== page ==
Introduction

We provide nearly weekly updates to the various component categories in our Price Guides, and the information contained within those articles should be enough to tide you over until we update our full Buyer's Guide. We (that is, really I, Jarred) have not updated our Buyer's Guides as frequently as some would like, so we're going to make a better attempt at keeping things updated on a monthly basis. In order to facilitate that goal, some of the discussion about why certain parts are better than others will be omitted, as you can read more about our latest CPU, graphics card, storage (HDD/DVDR), and motherboard recommendations elsewhere.

We do our best to consider all the options, but the simple truth is that without spending numerous pages on each Buyer's Guide, we can't explain every facet about each pick. There are always alternatives to the choices that we make, and you can substitute parts as you see fit. If you don't like our motherboard, or you want a slightly faster (or slower) CPU, GPU, etc., then you can make that change. The overall goal of the System Buyer's Guides is to provide a complete recommendation for every component needed to build a new computer. Some parts are very personal selections, and we won't dwell too long on those choices. If you have a set of speakers or a display that you prefer over our pick, by all means, go with what you like. However, if you're overwhelmed by the number of decisions that need to be made, picking up the exact choices listed in our Guides should give you a reliable computer that anyone would be happy to own.

We're covering the Mid-Range Guide in this article, which is really our favorite sector. The Budget Guides force us to make many compromises that we really aren't happy with. A $500 to $750 computer will be good, but it's not something most enthusiasts would really want. The High End is the other extreme: sure, we lust after those parts, but the truth is that we don't really feel that most people should be spending upwards of $2000 on a computer (unless money isn't a concern at all). The Mid-Range sector is where we get the best overall build, combining quality and performance for a reasonable price.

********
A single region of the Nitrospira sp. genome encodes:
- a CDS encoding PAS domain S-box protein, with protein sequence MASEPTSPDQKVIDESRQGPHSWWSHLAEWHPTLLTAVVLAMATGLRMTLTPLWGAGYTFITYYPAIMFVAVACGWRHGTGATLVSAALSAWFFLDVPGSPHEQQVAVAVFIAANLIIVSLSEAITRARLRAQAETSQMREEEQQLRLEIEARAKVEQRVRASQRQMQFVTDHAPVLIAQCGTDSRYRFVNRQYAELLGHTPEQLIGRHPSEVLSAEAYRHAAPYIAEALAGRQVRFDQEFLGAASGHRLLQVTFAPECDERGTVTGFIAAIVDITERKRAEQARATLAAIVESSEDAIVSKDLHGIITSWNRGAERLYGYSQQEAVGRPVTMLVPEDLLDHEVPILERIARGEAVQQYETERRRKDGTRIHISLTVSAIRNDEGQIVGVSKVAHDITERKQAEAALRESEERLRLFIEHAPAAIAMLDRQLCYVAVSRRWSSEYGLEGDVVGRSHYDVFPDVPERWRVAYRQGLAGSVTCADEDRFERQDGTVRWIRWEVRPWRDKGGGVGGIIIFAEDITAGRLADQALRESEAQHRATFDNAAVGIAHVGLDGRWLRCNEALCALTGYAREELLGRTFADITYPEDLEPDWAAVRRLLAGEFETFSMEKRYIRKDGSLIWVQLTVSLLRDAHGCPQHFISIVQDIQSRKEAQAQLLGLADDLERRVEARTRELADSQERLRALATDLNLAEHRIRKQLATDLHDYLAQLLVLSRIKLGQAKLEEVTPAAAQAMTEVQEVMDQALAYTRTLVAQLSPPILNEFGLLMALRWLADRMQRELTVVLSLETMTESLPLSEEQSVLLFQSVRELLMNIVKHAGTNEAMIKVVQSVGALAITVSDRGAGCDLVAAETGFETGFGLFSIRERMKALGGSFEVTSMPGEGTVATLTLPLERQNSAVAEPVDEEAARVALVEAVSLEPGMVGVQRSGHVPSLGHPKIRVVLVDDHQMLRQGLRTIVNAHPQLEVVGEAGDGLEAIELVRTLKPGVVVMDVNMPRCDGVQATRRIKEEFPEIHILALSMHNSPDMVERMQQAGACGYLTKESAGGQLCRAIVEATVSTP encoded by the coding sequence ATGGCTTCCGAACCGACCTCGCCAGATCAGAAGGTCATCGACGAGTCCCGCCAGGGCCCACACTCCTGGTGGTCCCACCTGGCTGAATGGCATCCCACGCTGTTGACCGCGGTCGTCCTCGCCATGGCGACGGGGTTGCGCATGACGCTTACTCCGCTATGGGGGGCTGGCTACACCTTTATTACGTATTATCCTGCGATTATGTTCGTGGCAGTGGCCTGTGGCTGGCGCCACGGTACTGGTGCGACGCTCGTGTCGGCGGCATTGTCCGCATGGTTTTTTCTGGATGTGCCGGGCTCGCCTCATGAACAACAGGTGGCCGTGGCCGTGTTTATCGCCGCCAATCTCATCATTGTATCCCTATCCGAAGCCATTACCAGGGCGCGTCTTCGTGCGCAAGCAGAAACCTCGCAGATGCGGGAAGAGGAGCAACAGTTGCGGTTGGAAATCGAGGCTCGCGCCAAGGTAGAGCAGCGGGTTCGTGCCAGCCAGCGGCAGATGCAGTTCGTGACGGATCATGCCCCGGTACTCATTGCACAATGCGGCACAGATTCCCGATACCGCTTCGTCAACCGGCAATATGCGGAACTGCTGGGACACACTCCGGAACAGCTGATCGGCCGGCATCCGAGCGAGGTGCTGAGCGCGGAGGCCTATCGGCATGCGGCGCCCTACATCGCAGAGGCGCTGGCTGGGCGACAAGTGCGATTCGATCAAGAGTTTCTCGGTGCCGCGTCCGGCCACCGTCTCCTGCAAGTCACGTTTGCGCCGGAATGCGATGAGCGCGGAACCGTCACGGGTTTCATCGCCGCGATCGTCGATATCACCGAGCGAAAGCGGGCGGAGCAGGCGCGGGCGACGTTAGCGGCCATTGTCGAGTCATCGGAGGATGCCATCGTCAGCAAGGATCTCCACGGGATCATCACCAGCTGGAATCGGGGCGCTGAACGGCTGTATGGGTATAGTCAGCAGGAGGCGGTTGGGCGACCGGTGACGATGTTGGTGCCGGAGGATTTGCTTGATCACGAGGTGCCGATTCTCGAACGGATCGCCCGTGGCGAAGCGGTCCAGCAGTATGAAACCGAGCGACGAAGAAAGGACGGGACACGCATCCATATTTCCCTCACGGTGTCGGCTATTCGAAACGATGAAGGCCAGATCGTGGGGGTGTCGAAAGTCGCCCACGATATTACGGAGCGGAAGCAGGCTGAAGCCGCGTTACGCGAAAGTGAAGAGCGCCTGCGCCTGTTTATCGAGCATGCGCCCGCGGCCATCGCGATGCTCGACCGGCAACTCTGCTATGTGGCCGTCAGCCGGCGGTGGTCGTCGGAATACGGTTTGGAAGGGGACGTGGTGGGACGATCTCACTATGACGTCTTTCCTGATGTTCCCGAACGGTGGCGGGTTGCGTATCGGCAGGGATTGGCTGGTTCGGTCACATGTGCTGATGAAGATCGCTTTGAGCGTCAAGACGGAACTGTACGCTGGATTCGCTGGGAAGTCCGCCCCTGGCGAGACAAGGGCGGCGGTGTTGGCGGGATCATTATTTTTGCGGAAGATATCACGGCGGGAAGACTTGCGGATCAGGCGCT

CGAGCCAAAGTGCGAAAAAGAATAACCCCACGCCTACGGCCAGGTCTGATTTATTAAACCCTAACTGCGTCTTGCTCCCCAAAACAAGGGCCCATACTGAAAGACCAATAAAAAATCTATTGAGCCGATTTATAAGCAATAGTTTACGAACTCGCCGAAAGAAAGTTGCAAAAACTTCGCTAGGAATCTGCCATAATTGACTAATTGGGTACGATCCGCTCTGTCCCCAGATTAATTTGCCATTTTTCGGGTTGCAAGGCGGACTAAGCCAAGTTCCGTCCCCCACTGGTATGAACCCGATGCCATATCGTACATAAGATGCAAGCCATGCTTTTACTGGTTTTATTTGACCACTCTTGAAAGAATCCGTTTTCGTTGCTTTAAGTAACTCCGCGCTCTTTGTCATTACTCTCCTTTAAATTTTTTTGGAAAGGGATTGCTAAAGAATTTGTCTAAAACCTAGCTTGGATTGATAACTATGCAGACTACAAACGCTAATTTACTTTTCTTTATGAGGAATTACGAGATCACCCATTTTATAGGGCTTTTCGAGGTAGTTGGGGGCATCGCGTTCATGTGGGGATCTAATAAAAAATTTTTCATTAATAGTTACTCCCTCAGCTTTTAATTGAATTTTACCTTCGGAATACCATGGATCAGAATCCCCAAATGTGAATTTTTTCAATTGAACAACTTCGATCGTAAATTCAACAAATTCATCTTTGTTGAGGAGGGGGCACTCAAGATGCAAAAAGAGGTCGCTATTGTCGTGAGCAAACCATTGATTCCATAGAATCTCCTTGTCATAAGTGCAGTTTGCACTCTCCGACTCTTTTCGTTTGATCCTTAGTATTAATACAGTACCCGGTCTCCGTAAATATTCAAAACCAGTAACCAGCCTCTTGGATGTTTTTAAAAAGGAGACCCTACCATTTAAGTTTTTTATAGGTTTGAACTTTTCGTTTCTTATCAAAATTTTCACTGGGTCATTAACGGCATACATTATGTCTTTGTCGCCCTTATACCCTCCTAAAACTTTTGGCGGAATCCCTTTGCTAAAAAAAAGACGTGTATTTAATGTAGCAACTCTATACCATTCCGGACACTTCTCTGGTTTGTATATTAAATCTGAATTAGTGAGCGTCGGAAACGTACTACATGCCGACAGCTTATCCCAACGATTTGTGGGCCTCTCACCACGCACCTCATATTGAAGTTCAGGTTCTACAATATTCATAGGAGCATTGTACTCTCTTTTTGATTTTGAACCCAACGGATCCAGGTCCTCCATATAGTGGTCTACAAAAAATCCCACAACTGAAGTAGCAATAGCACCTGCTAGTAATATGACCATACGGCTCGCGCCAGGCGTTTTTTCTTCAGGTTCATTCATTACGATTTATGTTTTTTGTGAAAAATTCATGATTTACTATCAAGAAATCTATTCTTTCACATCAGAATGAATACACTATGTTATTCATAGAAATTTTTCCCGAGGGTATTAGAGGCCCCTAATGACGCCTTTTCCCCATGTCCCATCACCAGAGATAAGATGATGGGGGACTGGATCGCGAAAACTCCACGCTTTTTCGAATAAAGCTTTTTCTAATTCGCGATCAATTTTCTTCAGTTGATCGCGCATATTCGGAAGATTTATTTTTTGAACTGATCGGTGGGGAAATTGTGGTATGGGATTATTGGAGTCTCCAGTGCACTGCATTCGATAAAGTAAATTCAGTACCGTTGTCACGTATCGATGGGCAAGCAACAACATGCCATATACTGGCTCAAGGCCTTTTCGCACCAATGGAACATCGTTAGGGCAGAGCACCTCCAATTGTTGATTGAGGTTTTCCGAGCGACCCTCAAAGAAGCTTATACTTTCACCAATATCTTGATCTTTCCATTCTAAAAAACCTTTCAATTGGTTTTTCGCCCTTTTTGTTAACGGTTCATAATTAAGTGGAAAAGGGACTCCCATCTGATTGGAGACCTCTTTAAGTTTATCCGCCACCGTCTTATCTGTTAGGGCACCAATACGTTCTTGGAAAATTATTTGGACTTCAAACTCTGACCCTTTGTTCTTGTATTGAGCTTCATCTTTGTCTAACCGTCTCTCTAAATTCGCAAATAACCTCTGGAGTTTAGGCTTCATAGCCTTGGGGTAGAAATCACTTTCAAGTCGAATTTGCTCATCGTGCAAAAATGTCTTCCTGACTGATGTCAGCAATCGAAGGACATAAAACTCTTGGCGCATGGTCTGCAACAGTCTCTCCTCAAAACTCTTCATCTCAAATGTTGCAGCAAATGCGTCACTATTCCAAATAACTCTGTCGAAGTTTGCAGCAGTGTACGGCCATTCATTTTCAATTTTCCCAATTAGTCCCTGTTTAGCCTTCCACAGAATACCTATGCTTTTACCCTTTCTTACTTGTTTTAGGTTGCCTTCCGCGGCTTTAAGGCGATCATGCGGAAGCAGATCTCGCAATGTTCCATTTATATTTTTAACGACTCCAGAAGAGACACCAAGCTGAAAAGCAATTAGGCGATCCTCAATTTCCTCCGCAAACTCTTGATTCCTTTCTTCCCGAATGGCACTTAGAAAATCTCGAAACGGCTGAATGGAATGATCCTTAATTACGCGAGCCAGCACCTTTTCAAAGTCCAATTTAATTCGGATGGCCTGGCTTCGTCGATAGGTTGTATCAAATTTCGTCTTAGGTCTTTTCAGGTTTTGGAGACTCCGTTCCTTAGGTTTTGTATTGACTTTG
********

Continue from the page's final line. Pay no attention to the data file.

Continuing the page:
$1250 is the rough goal, but we'll be going as much as $250 over or under that mark. If $250 extra is too much money, then honestly, it might be better to consider whether or not you really need to spend even $1000 on a computer. $750 computers will do everything that you need them to do, meaning everything but serious gaming or professional work. For professional work, $250 should be a negligible one-time (or once every two years) expense. Gaming, on the other hand, is not even remotely a necessity. It's a hobby, and it's an expensive hobby at that. $250 is the cost of four or five retail games, and most gamers will spend far more than that over the course of the year. If you're able to afford gaming as a hobby, it's not unreasonable to assume that you can spend a few extra hundred on a purchase, provided that the performance warrants the additional expenditure. We should also mention that our prices are current as of the time of writing; in this case, September 7th - check the RealTime Pricing Engine for the latest information.